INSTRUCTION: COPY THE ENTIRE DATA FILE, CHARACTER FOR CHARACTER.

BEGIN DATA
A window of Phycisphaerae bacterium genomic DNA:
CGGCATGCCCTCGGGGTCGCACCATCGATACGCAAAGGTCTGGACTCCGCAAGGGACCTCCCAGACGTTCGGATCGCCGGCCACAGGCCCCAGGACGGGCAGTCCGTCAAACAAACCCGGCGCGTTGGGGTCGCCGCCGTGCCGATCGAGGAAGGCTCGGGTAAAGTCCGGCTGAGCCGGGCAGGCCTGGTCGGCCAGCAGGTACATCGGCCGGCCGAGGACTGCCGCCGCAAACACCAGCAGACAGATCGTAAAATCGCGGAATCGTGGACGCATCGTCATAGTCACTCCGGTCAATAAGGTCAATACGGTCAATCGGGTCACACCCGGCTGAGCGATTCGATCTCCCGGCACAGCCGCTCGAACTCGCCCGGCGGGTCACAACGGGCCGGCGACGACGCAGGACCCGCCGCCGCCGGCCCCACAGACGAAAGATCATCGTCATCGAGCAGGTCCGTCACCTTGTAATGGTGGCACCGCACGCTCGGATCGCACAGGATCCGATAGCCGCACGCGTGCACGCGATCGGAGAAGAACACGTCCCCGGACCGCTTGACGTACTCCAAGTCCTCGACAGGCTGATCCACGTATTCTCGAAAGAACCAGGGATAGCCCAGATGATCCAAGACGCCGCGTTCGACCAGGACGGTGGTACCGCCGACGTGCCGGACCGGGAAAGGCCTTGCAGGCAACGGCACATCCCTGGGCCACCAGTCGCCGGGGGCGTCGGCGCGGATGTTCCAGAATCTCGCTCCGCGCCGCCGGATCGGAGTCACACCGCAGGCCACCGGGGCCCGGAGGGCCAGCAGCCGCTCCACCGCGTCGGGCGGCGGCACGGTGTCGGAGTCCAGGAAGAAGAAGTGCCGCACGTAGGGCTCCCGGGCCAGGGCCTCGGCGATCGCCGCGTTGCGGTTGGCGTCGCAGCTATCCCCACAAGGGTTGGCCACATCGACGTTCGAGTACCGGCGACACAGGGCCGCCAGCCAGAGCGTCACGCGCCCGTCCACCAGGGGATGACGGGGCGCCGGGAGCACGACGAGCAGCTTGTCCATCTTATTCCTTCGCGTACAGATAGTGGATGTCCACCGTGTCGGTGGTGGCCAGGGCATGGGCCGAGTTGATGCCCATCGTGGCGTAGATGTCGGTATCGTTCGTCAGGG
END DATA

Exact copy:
A window of Phycisphaerae bacterium genomic DNA:
CGGCATGCCCTCGGGGTCGCACCATCGATACGCAAAGGTCTGGACTCCGCAAGGGACCTCCCAGACGTTCGGATCGCCGGCCACAGGCCCCAGGACGGGCAGTCCGTCAAACAAACCCGGCGCGTTGGGGTCGCCGCCGTGCCGATCGAGGAAGGCTCGGGTAAAGTCCGGCTGAGCCGGGCAGGCCTGGTCGGCCAGCAGGTACATCGGCCGGCCGAGGACTGCCGCCGCAAACACCAGCAGACAGATCGTAAAATCGCGGAATCGTGGACGCATCGTCATAGTCACTCCGGTCAATAAGGTCAATACGGTCAATCGGGTCACACCCGGCTGAGCGATTCGATCTCCCGGCACAGCCGCTCGAACTCGCCCGGCGGGTCACAACGGGCCGGCGACGACGCAGGACCCGCCGCCGCCGGCCCCACAGACGAAAGATCATCGTCATCGAGCAGGTCCGTCACCTTGTAATGGTGGCACCGCACGCTCGGATCGCACAGGATCCGATAGCCGCACGCGTGCACGCGATCGGAGAAGAACACGTCCCCGGACCGCTTGACGTACTCCAAGTCCTCGACAGGCTGATCCACGTATTCTCGAAAGAACCAGGGATAGCCCAGATGATCCAAGACGCCGCGTTCGACCAGGACGGTGGTACCGCCGACGTGCCGGACCGGGAAAGGCCTTGCAGGCAACGGCACATCCCTGGGCCACCAGTCGCCGGGGGCGTCGGCGCGGATGTTCCAGAATCTCGCTCCGCGCCGCCGGATCGGAGTCACACCGCAGGCCACCGGGGCCCGGAGGGCCAGCAGCCGCTCCACCGCGTCGGGCGGCGGCACGGTGTCGGAGTCCAGGAAGAAGAAGTGCCGCACGTAGGGCTCCCGGGCCAGGGCCTCGGCGATCGCCGCGTTGCGGTTGGCGTCGCAGCTATCCCCACAAGGGTTGGCCACATCGACGTTCGAGTACCGGCGACACAGGGCCGCCAGCCAGAGCGTCACGCGCCCGTCCACCAGGGGATGACGGGGCGCCGGGAGCACGACGAGCAGCTTGTCCATCTTATTCCTTCGCGTACAGATAGTGGATGTCCACCGTGTCGGTGGTGGCCAGGGCATGGGCCGAGTTGATGCCCATCGTGGCGTAGATGTCGGTATCGTTCGTCAGGG